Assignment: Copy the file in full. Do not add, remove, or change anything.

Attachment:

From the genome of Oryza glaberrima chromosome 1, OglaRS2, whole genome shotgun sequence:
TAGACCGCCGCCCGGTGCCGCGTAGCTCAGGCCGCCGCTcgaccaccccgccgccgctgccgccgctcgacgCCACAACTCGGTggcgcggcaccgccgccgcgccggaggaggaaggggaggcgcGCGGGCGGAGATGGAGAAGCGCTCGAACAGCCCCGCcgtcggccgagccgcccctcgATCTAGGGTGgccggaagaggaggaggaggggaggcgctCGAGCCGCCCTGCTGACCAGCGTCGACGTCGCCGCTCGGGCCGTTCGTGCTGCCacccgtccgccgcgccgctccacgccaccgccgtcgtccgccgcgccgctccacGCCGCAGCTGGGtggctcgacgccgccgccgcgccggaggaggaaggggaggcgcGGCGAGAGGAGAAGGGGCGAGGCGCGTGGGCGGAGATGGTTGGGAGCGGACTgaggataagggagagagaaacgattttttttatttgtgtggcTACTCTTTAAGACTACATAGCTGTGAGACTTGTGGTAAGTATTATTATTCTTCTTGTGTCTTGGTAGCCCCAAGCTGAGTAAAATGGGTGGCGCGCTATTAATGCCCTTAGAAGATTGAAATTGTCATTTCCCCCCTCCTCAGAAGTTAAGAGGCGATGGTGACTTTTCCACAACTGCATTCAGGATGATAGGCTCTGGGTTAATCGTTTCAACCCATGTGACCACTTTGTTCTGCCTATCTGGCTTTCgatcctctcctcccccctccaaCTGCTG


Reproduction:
From the genome of Oryza glaberrima chromosome 1, OglaRS2, whole genome shotgun sequence:
TAGACCGCCGCCCGGTGCCGCGTAGCTCAGGCCGCCGCTcgaccaccccgccgccgctgccgccgctcgacgCCACAACTCGGTggcgcggcaccgccgccgcgccggaggaggaaggggaggcgcGCGGGCGGAGATGGAGAAGCGCTCGAACAGCCCCGCcgtcggccgagccgcccctcgATCTAGGGTGgccggaagaggaggaggaggggaggcgctCGAGCCGCCCTGCTGACCAGCGTCGACGTCGCCGCTCGGGCCGTTCGTGCTGCCacccgtccgccgcgccgctccacgccaccgccgtcgtccgccgcgccgctccacGCCGCAGCTGGGtggctcgacgccgccgccgcgccggaggaggaaggggaggcgcGGCGAGAGGAGAAGGGGCGAGGCGCGTGGGCGGAGATGGTTGGGAGCGGACTgaggataagggagagagaaacgattttttttatttgtgtggcTACTCTTTAAGACTACATAGCTGTGAGACTTGTGGTAAGTATTATTATTCTTCTTGTGTCTTGGTAGCCCCAAGCTGAGTAAAATGGGTGGCGCGCTATTAATGCCCTTAGAAGATTGAAATTGTCATTTCCCCCCTCCTCAGAAGTTAAGAGGCGATGGTGACTTTTCCACAACTGCATTCAGGATGATAGGCTCTGGGTTAATCGTTTCAACCCATGTGACCACTTTGTTCTGCCTATCTGGCTTTCgatcctctcctcccccctccaaCTGCTG